Cutting the budget on recruiting can be quite an experiment: find a freelancer, hire him for half price and… get a bunch of offers that are simply unrealistic to “rake”. Of course, you can do that, but we do not recommend.

“Buy cheap, pay dear”

Another myth: recruiters look for specialists who work “for a penny.” It stems from the first years of sprouting recruitment agencies and was explained by the desire to “recoup” the money spent on recruitment. And although there are still customers who want to get “Mercedes” at the price of a bicycle, so to speak, this myth is a bygone. Experienced managers know that specialists selected by a good recruitment agency cost more. Yes, you will have to pay the agency, but on the other hand the agency will get everything done as quick and efficiently as possible. The customer will save time and resources and, as a cherry on top, will receive a three-month warranty.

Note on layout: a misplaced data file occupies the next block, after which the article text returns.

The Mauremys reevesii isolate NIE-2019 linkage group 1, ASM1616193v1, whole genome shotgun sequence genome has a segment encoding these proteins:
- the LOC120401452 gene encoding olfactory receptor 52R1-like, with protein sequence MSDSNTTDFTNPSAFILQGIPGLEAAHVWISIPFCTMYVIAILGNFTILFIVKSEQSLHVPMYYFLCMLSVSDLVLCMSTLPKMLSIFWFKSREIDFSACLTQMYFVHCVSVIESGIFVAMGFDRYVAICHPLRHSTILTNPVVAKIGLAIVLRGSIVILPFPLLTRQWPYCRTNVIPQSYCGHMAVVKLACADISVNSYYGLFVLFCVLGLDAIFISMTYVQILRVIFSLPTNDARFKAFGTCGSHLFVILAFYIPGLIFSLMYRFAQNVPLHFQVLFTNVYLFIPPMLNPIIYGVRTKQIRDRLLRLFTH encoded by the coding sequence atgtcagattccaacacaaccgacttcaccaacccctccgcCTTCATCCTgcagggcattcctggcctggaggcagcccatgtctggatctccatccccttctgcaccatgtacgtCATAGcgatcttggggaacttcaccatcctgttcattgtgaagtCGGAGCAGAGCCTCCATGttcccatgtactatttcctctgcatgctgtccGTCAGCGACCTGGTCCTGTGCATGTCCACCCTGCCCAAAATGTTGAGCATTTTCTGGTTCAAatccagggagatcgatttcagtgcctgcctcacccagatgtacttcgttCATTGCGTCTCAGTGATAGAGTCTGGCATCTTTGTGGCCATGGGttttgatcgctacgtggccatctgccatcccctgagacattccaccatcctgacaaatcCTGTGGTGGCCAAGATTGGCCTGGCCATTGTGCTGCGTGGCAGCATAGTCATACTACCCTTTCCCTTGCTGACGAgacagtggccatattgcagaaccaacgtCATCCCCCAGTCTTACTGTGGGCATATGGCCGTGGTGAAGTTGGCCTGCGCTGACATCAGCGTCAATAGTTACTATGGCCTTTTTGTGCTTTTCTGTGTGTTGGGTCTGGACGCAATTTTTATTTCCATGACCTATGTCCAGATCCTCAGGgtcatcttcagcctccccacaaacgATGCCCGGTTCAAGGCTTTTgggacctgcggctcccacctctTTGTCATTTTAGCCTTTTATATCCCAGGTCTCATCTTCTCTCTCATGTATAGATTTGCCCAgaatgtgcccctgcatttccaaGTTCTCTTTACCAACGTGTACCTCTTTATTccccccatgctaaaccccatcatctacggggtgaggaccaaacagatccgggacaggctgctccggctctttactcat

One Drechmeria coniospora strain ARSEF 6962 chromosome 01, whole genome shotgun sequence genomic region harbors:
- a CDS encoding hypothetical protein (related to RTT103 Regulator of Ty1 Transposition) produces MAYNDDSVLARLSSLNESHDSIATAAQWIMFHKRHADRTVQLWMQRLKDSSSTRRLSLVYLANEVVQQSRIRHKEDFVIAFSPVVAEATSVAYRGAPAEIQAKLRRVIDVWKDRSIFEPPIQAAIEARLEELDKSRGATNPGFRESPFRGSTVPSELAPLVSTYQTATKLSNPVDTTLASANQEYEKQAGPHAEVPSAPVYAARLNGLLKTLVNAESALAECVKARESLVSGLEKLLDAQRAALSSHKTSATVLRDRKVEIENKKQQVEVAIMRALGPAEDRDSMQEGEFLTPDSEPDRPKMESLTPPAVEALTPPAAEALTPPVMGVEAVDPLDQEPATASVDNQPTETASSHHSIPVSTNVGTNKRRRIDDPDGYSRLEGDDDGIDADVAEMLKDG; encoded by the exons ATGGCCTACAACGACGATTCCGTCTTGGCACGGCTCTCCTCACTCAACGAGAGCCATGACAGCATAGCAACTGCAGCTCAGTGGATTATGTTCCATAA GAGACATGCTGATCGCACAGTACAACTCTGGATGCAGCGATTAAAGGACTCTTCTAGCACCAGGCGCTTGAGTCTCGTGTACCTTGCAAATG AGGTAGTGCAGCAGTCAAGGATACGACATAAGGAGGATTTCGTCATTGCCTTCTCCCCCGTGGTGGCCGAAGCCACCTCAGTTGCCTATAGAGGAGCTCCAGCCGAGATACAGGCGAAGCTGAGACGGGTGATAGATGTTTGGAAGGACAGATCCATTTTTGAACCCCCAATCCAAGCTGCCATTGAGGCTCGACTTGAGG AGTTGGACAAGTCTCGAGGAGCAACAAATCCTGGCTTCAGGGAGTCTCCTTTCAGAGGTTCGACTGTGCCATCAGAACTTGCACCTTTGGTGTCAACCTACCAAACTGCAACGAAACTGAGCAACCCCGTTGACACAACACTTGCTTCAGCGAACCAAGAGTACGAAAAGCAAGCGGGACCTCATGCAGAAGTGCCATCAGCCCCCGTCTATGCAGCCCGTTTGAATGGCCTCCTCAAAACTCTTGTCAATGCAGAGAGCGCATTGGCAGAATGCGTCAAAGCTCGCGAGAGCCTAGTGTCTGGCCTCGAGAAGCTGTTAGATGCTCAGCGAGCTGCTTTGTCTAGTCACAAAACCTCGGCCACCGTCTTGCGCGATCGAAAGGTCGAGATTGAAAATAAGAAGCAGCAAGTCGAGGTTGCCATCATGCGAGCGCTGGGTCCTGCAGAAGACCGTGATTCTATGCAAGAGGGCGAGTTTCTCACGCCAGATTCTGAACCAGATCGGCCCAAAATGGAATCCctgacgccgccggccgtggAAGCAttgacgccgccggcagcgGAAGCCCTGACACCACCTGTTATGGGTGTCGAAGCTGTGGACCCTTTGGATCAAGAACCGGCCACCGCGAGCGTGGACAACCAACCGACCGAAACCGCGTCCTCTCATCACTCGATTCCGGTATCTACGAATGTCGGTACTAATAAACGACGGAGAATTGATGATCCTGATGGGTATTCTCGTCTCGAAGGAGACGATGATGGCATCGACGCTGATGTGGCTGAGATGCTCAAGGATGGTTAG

There is another feature of the modern labor market that should be taken into account by recruiters and business owners when looking for staff: “expensive” professionals (in other words – real pros) change jobs not because they tend to jump on big money, but because they want to take part in an interesting project, master a new technology or be a part of an outstanding team. This indicates the “maturation” of society, the good level of Ukrainian specialists (especially in creative industries, IT, etc.). The level of wages is market-oriented anyways.

… At the end of our coffee break we are positive, this story will come in handy for you to find the right people who are able to apply all their magic and feat to bring talented professionals and your business together.

The good news is there are good recruiters out there and they never disappoint.